Red hot pokers on the Rock Garden
Moraea reticulata is a dramatic member of the Iris family (Iridaceae) and its route to the Rock Garden was via Kit Strange from the Alpine Nursery. She soon realised that it was too large and unruly for pot cultivation and so we decided to try it out on the Rock Garden. Here, in a south facing spot, it thrives and has more room to be admired. This species grows from a corm and has a very limited distribution in the wild, only being found in the mountains south of Queenstown in the Eastern Cape, South Africa. Plants are usually solitary and are found on steep grassy slopes, flowering in the wild in March to May (South African autumn). It is easily recognized by its channelled leaves and very characteristic cataphylls - a papery tunic that surrounds the corm and extends upwards well above the ground, forming a grey or brown fibrous network around the leaf and stem base. Moraea reticulata begins flowering in September here and has successive flowers right through October and sometimes into November.
Richard blogged about Cyclamen recently and whilst I was out taking photographs for this blog, I took these images of Cyclamen africanum and Cyclamen graecum, both flowering away whilst their tubers are quite exposed, well out of the soil. These species are often described as requiring protection from frost, but they have been happily growing and reliably flowering for several years out on the Rock Garden. We plant them in higher bays facing south or well drained cracks and crevices, where they thrive.
Left, Cyclamen africanum, and right, Cyclamen graecum, both flowering from exposed tubers!
Finally for now I should mention another South African plant that is looking good. On the Rock Garden the nerines are in full bloom, especially Nerine alta by the south door of the Davies Alpine House, and N. undulata, which can be seen further into the Rock Garden.
Left, Nerine alta, and right, Nerine undulata
These fantastic autumn flowers are just some of the highlights at this time of year so make sure to try and visit the Rock Garden in the next few weeks.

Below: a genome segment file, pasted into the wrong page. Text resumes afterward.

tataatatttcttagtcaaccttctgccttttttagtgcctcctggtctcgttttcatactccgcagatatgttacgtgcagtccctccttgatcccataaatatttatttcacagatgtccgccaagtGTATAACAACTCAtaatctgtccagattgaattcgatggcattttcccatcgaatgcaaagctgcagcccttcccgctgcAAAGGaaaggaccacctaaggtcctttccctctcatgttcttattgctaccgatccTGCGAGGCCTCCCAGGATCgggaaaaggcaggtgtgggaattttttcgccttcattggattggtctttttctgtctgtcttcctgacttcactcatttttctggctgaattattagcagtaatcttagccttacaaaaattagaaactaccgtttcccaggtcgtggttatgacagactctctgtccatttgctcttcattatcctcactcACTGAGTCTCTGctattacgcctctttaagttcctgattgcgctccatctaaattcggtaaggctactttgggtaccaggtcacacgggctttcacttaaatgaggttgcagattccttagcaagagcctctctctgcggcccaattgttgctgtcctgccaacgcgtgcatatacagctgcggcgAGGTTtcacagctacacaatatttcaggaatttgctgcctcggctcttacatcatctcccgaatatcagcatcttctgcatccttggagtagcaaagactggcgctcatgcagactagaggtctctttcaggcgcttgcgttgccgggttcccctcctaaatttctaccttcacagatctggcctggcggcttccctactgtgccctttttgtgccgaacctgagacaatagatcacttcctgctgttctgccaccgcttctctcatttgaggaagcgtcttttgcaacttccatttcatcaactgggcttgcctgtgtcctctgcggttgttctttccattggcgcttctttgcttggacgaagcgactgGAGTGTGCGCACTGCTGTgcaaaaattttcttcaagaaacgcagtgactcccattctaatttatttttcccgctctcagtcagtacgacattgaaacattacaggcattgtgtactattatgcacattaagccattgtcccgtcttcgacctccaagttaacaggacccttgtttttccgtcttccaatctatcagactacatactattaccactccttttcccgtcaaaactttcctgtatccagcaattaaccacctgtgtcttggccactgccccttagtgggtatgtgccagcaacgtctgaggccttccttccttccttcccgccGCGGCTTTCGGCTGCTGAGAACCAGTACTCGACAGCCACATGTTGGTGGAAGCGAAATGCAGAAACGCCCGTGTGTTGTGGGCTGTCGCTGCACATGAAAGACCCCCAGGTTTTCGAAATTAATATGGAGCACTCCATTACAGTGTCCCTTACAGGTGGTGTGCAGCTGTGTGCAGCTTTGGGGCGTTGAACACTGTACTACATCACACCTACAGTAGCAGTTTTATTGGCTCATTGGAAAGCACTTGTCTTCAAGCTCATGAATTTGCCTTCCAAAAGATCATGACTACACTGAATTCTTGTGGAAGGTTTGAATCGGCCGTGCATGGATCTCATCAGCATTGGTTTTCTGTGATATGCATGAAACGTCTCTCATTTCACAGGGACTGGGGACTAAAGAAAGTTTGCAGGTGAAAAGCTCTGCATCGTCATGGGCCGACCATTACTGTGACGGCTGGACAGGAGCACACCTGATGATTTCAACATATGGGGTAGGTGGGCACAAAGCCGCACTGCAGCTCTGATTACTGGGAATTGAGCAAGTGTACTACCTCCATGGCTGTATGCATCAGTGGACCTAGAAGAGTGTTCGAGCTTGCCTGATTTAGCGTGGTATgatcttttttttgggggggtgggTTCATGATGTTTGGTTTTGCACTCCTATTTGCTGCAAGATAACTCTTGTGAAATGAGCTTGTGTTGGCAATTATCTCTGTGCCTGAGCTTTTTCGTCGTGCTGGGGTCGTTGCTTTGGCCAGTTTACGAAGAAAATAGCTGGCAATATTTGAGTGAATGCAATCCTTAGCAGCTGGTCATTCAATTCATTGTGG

- Joanne -
Several people contribute to the Alpine and Rock Garden Team blog. Richard Wilford is the Collections Manager in the Hardy Display Section at Kew. His responsibilities include all the areas where alpines are grown at Kew Gardens. The three team leaders, Joanne Everson, Graham Walters and Katie Price, each have their own particular parts of the Gardens to look after. Between them, these four experts have over 55 years experience of growing alpines.
Alpines at Kew Gardens are not only grown to create colourful and informative displays, they also play an important role in the research Kew carries out around plant naming, classification, biodiversity and conservation.
Mountains are found on every continent and each range has its own unique alpine flora, but these plants are under threat from climate change. As temperatures rise, alpines are forced higher and will eventually have nowhere to go. The alpine collections at Kew are studied to help us all understand the mountain flora better and make informed decisions about protecting its future.
"Probably the most beautiful glasshouse in the world is the Davies Alpine House at the Royal Botanic Gardens Kew", John Hoyland, Gardens Illustrated, April 2011
Richard Wilford has written a book on alpines, 'Alpines from Mountain to Garden', published by Kew Publishing. You can buy it in the Kew shops or from Kewbooks.com.